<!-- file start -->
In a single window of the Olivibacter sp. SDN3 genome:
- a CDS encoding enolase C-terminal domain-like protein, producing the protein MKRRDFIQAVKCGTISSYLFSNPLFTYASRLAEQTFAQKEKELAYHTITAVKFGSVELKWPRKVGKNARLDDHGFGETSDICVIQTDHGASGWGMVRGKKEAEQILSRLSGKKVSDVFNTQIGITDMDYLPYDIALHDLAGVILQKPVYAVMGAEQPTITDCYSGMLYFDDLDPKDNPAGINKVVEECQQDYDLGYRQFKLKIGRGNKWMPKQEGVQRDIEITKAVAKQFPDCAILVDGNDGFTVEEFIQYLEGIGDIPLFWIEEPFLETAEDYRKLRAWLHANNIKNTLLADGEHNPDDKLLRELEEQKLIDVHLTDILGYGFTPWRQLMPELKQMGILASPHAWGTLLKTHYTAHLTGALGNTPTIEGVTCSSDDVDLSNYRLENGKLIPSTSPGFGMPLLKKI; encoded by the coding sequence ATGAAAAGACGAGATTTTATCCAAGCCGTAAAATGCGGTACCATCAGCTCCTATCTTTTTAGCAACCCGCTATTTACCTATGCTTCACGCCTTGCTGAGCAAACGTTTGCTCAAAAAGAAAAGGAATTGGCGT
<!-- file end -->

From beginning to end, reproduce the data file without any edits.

In a single window of the Olivibacter sp. SDN3 genome:
- a CDS encoding enolase C-terminal domain-like protein, producing the protein MKRRDFIQAVKCGTISSYLFSNPLFTYASRLAEQTFAQKEKELAYHTITAVKFGSVELKWPRKVGKNARLDDHGFGETSDICVIQTDHGASGWGMVRGKKEAEQILSRLSGKKVSDVFNTQIGITDMDYLPYDIALHDLAGVILQKPVYAVMGAEQPTITDCYSGMLYFDDLDPKDNPAGINKVVEECQQDYDLGYRQFKLKIGRGNKWMPKQEGVQRDIEITKAVAKQFPDCAILVDGNDGFTVEEFIQYLEGIGDIPLFWIEEPFLETAEDYRKLRAWLHANNIKNTLLADGEHNPDDKLLRELEEQKLIDVHLTDILGYGFTPWRQLMPELKQMGILASPHAWGTLLKTHYTAHLTGALGNTPTIEGVTCSSDDVDLSNYRLENGKLIPSTSPGFGMPLLKKI; encoded by the coding sequence ATGAAAAGACGAGATTTTATCCAAGCCGTAAAATGCGGTACCATCAGCTCCTATCTTTTTAGCAACCCGCTATTTACCTATGCTTCACGCCTTGCTGAGCAAACGTTTGCTCAAAAAGAAAAGGAATTGGCGT